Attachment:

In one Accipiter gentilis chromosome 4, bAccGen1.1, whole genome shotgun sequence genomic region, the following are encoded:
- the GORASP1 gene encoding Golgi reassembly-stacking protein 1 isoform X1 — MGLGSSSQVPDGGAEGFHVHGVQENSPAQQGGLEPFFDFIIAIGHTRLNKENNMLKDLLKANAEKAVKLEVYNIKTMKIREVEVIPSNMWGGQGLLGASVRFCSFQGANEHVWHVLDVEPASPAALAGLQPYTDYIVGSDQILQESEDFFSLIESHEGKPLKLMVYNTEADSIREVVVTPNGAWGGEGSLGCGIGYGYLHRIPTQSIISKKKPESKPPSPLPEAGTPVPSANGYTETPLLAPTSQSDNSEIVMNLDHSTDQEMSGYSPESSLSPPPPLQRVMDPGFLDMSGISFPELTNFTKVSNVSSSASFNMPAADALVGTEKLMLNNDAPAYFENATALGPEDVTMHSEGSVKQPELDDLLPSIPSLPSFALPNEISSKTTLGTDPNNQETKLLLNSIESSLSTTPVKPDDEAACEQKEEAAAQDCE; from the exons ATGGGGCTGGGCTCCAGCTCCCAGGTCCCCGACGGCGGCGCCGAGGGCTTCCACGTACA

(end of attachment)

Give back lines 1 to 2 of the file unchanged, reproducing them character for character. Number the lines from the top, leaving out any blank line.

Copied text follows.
In one Accipiter gentilis chromosome 4, bAccGen1.1, whole genome shotgun sequence genomic region, the following are encoded:
- the GORASP1 gene encoding Golgi reassembly-stacking protein 1 isoform X1 — MGLGSSSQVPDGGAEGFHVHGVQENSPAQQGGLEPFFDFIIAIGHTRLNKENNMLKDLLKANAEKAVKLEVYNIKTMKIREVEVIPSNMWGGQGLLGASVRFCSFQGANEHVWHVLDVEPASPAALAGLQPYTDYIVGSDQILQESEDFFSLIESHEGKPLKLMVYNTEADSIREVVVTPNGAWGGEGSLGCGIGYGYLHRIPTQSIISKKKPESKPPSPLPEAGTPVPSANGYTETPLLAPTSQSDNSEIVMNLDHSTDQEMSGYSPESSLSPPPPLQRVMDPGFLDMSGISFPELTNFTKVSNVSSSASFNMPAADALVGTEKLMLNNDAPAYFENATALGPEDVTMHSEGSVKQPELDDLLPSIPSLPSFALPNEISSKTTLGTDPNNQETKLLLNSIESSLSTTPVKPDDEAACEQKEEAAAQDCE; from the exons ATGGGGCTGGGCTCCAGCTCCCAGGTCCCCGACGGCGGCGCCGAGGGCTTCCACGTACA